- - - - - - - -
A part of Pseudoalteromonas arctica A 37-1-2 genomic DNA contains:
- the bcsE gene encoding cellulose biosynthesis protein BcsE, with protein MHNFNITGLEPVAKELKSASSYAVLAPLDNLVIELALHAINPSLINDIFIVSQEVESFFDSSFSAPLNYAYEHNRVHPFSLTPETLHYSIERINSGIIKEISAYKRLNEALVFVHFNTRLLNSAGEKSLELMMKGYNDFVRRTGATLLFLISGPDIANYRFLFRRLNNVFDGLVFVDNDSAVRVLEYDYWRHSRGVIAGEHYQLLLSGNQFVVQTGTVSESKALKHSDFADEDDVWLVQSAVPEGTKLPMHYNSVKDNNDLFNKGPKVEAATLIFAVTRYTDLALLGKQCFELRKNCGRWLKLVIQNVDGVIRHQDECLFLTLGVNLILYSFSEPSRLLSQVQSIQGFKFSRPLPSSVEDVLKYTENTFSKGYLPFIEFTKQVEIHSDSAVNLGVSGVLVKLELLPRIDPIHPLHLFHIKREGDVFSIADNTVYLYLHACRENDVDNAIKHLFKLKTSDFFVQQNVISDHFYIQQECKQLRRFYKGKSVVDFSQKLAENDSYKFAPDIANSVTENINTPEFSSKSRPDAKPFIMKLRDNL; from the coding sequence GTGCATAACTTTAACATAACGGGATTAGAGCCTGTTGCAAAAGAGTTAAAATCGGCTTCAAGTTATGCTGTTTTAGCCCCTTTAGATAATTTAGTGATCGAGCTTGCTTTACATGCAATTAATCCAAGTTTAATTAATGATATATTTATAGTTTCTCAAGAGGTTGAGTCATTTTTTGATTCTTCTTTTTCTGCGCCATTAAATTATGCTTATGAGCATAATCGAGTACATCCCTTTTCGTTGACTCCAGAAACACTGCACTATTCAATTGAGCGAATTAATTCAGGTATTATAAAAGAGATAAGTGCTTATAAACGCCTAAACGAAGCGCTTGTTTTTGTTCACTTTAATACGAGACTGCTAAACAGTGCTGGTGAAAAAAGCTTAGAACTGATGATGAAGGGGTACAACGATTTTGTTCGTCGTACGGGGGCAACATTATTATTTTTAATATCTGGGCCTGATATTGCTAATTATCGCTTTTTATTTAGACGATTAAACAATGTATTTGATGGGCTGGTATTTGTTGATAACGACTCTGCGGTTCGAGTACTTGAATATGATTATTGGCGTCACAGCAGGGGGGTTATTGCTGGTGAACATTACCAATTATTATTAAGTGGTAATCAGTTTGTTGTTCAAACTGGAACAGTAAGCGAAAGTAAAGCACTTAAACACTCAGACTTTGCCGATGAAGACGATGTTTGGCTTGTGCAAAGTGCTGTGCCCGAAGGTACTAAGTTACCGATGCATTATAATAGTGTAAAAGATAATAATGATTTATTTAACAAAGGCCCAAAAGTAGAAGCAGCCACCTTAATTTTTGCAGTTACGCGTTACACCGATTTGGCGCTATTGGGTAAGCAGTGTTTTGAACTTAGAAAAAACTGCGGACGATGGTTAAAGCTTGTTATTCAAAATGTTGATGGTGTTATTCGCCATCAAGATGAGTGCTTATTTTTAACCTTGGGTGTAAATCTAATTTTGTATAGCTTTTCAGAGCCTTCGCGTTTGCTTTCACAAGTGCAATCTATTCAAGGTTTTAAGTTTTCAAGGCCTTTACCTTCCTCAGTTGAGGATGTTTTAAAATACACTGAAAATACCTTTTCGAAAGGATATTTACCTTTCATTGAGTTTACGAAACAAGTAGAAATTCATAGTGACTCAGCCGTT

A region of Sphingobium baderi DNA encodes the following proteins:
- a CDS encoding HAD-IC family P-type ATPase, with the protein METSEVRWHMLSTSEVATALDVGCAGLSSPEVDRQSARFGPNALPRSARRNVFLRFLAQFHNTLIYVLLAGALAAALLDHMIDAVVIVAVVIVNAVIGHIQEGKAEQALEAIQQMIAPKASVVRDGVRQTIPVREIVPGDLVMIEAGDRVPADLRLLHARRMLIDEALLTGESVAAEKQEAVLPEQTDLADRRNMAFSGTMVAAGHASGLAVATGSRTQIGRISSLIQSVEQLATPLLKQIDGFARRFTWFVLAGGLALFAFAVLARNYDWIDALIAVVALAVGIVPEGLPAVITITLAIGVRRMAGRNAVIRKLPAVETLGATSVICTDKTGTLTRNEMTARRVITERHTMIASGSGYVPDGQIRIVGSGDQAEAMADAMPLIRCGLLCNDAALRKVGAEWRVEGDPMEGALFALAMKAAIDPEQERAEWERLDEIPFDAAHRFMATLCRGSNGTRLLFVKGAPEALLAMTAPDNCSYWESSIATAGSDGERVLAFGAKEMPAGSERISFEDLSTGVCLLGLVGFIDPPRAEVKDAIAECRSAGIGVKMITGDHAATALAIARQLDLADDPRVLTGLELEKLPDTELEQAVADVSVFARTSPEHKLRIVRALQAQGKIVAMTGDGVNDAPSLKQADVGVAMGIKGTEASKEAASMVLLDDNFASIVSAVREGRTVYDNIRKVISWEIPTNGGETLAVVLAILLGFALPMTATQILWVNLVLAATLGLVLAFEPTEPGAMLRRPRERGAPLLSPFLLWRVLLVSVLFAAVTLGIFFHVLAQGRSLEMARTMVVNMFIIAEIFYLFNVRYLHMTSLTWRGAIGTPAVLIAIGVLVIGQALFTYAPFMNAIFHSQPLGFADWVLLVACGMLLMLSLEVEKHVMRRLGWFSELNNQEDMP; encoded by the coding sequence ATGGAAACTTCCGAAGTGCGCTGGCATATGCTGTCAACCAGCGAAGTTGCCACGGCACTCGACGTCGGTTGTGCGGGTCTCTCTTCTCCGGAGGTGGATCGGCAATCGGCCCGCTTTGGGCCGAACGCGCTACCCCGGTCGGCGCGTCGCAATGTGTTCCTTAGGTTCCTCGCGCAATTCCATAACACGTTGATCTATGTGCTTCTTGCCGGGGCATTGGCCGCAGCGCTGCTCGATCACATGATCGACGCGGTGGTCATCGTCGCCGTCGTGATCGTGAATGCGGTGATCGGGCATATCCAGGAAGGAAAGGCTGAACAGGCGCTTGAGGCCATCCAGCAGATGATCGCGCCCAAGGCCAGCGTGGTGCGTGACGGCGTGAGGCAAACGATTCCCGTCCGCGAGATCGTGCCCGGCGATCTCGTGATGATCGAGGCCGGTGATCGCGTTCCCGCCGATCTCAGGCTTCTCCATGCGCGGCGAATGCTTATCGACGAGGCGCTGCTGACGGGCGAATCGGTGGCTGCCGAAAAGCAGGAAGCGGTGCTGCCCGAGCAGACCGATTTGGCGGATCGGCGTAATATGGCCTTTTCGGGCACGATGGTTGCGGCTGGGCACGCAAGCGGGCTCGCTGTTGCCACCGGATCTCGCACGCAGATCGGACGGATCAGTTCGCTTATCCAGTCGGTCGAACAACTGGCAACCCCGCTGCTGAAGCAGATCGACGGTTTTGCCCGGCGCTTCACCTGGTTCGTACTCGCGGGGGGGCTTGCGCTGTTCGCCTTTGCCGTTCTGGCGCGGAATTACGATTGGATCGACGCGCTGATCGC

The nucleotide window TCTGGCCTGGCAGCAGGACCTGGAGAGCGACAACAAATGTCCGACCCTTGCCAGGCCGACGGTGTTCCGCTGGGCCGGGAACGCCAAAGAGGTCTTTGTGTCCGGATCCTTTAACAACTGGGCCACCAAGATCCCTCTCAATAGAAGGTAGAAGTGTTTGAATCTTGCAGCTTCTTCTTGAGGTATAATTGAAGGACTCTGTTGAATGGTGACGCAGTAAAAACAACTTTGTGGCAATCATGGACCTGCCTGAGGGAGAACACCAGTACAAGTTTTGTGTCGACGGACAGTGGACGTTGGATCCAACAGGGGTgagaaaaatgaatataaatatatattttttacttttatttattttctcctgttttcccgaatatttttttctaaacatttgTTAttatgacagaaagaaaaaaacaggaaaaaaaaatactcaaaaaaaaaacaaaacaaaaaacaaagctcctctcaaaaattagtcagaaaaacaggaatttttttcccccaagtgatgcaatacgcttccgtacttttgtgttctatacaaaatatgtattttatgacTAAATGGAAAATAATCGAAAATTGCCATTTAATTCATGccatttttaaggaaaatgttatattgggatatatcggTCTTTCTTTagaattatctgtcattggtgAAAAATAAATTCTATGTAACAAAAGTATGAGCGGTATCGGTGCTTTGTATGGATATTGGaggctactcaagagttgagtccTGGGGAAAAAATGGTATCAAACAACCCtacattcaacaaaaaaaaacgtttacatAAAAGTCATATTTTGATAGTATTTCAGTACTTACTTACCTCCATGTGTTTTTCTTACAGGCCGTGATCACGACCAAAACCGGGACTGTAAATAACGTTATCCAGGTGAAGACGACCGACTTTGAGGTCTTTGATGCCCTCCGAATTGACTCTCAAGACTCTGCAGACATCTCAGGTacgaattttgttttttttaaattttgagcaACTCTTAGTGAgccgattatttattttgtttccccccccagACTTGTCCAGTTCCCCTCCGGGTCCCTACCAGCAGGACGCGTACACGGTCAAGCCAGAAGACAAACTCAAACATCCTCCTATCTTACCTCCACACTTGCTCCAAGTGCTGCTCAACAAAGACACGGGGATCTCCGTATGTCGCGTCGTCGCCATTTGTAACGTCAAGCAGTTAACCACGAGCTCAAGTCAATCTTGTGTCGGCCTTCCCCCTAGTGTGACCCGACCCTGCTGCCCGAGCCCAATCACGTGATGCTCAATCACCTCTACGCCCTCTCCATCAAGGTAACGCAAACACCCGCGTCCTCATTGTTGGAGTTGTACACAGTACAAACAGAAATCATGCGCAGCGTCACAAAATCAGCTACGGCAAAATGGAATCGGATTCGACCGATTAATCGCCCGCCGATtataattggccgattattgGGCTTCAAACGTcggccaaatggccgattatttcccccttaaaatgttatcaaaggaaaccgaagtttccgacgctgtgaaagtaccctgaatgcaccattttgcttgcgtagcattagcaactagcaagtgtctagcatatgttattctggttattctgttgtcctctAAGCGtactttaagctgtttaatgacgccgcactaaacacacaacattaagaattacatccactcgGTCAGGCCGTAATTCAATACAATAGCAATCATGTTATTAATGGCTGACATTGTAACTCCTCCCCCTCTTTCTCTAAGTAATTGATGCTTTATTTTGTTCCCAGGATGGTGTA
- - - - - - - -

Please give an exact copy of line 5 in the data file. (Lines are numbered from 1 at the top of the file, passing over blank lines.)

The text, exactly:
The nucleotide window TCTGGCCTGGCAGCAGGACCTGGAGAGCGACAACAAATGTCCGACCCTTGCCAGGCCGACGGTGTTCCGCTGGGCCGGGAACGCCAAAGAGGTCTTTGTGTCCGGATCCTTTAACAACTGGGCCACCAAGATCCCTCTCAATAGAAGGTAGAAGTGTTTGAATCTTGCAGCTTCTTCTTGAGGTATAATTGAAGGACTCTGTTGAATGGTGACGCAGTAAAAACAACTTTGTGGCAATCATGGACCTGCCTGAGGGAGAACACCAGTACAAGTTTTGTGTCGACGGACAGTGGACGTTGGATCCAACAGGGGTgagaaaaatgaatataaatatatattttttacttttatttattttctcctgttttcccgaatatttttttctaaacatttgTTAttatgacagaaagaaaaaaacaggaaaaaaaaatactcaaaaaaaaaacaaaacaaaaaacaaagctcctctcaaaaattagtcagaaaaacaggaatttttttcccccaagtgatgcaatacgcttccgtacttttgtgttctatacaaaatatgtattttatgacTAAATGGAAAATAATCGAAAATTGCCATTTAATTCATGccatttttaaggaaaatgttatattgggatatatcggTCTTTCTTTagaattatctgtcattggtgAAAAATAAATTCTATGTAACAAAAGTATGAGCGGTATCGGTGCTTTGTATGGATATTGGaggctactcaagagttgagtccTGGGGAAAAAATGGTATCAAACAACCCtacattcaacaaaaaaaaacgtttacatAAAAGTCATATTTTGATAGTATTTCAGTACTTACTTACCTCCATGTGTTTTTCTTACAGGCCGTGATCACGACCAAAACCGGGACTGTAAATAACGTTATCCAGGTGAAGACGACCGACTTTGAGGTCTTTGATGCCCTCCGAATTGACTCTCAAGACTCTGCAGACATCTCAGGTacgaattttgttttttttaaattttgagcaACTCTTAGTGAgccgattatttattttgtttccccccccagACTTGTCCAGTTCCCCTCCGGGTCCCTACCAGCAGGACGCGTACACGGTCAAGCCAGAAGACAAACTCAAACATCCTCCTATCTTACCTCCACACTTGCTCCAAGTGCTGCTCAACAAAGACACGGGGATCTCCGTATGTCGCGTCGTCGCCATTTGTAACGTCAAGCAGTTAACCACGAGCTCAAGTCAATCTTGTGTCGGCCTTCCCCCTAGTGTGACCCGACCCTGCTGCCCGAGCCCAATCACGTGATGCTCAATCACCTCTACGCCCTCTCCATCAAGGTAACGCAAACACCCGCGTCCTCATTGTTGGAGTTGTACACAGTACAAACAGAAATCATGCGCAGCGTCACAAAATCAGCTACGGCAAAATGGAATCGGATTCGACCGATTAATCGCCCGCCGATtataattggccgattattgGGCTTCAAACGTcggccaaatggccgattatttcccccttaaaatgttatcaaaggaaaccgaagtttccgacgctgtgaaagtaccctgaatgcaccattttgcttgcgtagcattagcaactagcaagtgtctagcatatgttattctggttattctgttgtcctctAAGCGtactttaagctgtttaatgacgccgcactaaacacacaacattaagaattacatccactcgGTCAGGCCGTAATTCAATACAATAGCAATCATGTTATTAATGGCTGACATTGTAACTCCTCCCCCTCTTTCTCTAAGTAATTGATGCTTTATTTTGTTCCCAGGATGGTGTA